EVIDENCE FOR EVOLUTION
There are many lines of evidence that support the idea that organic evolution actually
For example, the fact that some organisms are well-adapted to the particular
environment in which they live is consistent with natural selection.
livings, like similar cell, embryonic, and skeletal structures, would also be expected if life
forms share a common ancestor.
and bones that serve no function can
be explained by evolution from an ancestor that had the same, but functioning, organ or
Finally, systematic changes in fossils are sometimes preserved, providing a record
FOSSILIZATION AND EARLY METAZOANS
Fossils are any evidence of past life.
are the actual remains of hard or soft
tissues of the organism itself.
are evidence of the activity of ancient life
such as footprints and burrows.
Fossils can be made by:
of the organism (i.e., an organism trapped
in ice or amber), 2)
of organic materials by minerals (i.e., petrified wood),
(a carbonized film), 5) molds, and 6) casts.
two types of molds.
An external mold
forms when a shell that is surrounded by
sediment dissolves and leaves behind a void space that preserves the external features of
forms when a shell that is filled-in with sediment dissolves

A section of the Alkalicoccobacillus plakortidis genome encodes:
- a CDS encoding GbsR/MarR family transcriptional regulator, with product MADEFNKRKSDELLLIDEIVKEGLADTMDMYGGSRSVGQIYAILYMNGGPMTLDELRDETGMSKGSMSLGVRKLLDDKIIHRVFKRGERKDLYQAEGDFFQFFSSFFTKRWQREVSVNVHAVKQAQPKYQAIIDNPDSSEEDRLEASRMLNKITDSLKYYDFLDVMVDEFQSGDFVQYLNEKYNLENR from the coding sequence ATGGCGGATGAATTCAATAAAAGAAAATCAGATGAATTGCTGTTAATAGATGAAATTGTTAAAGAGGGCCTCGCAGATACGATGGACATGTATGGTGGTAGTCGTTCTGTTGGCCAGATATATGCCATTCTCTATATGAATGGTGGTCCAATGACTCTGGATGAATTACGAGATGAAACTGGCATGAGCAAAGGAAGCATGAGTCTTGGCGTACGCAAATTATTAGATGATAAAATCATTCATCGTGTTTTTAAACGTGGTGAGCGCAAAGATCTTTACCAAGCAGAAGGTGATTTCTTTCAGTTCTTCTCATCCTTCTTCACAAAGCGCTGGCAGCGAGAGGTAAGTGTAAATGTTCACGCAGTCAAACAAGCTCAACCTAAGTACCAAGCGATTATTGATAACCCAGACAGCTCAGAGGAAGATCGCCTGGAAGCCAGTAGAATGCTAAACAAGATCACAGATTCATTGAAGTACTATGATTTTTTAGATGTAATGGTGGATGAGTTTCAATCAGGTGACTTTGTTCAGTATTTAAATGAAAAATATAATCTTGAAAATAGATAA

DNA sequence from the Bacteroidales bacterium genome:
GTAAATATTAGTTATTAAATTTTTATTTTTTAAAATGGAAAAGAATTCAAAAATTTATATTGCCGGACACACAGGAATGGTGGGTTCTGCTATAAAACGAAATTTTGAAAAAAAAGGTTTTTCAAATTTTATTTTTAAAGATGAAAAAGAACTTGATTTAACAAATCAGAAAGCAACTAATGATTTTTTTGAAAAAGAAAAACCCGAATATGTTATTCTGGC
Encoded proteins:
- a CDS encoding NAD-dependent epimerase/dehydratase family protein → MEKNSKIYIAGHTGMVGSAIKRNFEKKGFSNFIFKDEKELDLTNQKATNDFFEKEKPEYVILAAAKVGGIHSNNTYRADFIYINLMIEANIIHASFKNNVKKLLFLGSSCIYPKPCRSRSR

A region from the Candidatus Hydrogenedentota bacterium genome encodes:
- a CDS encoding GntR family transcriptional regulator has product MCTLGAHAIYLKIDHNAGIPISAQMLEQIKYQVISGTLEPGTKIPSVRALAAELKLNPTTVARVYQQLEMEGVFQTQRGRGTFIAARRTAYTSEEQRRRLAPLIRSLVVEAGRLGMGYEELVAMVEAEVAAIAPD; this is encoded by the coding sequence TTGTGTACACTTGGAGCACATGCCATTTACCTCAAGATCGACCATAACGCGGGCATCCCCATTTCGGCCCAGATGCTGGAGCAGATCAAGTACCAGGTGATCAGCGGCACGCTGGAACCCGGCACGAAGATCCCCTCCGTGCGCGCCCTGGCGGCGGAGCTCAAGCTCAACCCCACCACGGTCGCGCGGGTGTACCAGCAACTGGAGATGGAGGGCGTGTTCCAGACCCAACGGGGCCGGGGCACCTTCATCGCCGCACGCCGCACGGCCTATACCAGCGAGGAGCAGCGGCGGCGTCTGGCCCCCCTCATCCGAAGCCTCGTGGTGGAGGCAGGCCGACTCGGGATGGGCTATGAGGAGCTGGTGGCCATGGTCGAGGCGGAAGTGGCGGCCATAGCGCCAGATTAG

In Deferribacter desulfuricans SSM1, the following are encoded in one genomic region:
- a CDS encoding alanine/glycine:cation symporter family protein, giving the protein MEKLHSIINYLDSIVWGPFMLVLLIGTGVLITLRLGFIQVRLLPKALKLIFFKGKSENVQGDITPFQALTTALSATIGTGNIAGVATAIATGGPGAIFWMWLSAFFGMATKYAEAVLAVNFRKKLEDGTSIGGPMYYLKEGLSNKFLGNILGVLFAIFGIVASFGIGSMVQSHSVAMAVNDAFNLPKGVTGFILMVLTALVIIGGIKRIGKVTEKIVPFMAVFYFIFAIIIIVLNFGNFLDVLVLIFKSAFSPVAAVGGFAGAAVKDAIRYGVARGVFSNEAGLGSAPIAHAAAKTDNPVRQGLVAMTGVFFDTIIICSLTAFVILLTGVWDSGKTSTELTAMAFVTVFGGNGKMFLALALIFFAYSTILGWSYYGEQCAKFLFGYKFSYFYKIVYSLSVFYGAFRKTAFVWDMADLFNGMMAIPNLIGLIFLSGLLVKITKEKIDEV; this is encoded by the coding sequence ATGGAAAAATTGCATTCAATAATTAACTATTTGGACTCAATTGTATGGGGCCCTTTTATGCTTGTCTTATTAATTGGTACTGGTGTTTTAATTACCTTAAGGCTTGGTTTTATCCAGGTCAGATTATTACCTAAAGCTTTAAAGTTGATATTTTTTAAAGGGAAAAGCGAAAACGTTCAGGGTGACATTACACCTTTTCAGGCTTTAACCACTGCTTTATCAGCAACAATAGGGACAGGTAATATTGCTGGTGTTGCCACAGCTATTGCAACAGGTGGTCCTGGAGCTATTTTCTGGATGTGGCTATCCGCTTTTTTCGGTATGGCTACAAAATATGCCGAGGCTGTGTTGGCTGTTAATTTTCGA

and leaves behind a three-dimensional object that preserves the internal features of the
forms when an external mold is later filled in with sediment, creating a
three-dimensional object that preserves the external features of the shell.
Fossil collections may be
(may not accurately reflect the types and abundances of
plants and animals living in the past) by:
1) the lack of preservation of some organisms
in the ancient ecosystem, 2) the collection of only certain types of fossils, and 3) the
improper identification of fossils.
are many-celled animals.
Some of the oldest fossil metazoans are found in
deposit in southwestern Australia.
These animals lived in a shallow marine
environment at the end of the Precambrian time period.
They are extremely well-
preserved, which suggests that the organisms were buried rapidly.
The fossils in the
Ediacara deposit include soft-bodied organisms like jelly fish and worms that were
passive filter feeders.
Some of the Ediacara animals had bizarre body plans, unlike
anything living today.
in British Columbia is another example of a deposit with extremely
well-preserved, and in some cases, bizarre metazoan fossils.
The Burgess Shale animals
lived about 100 million years after the Ediacara animals during the Cambrian time period.
The fossils in the Burgess Shale include both soft-bodied animals and animals that had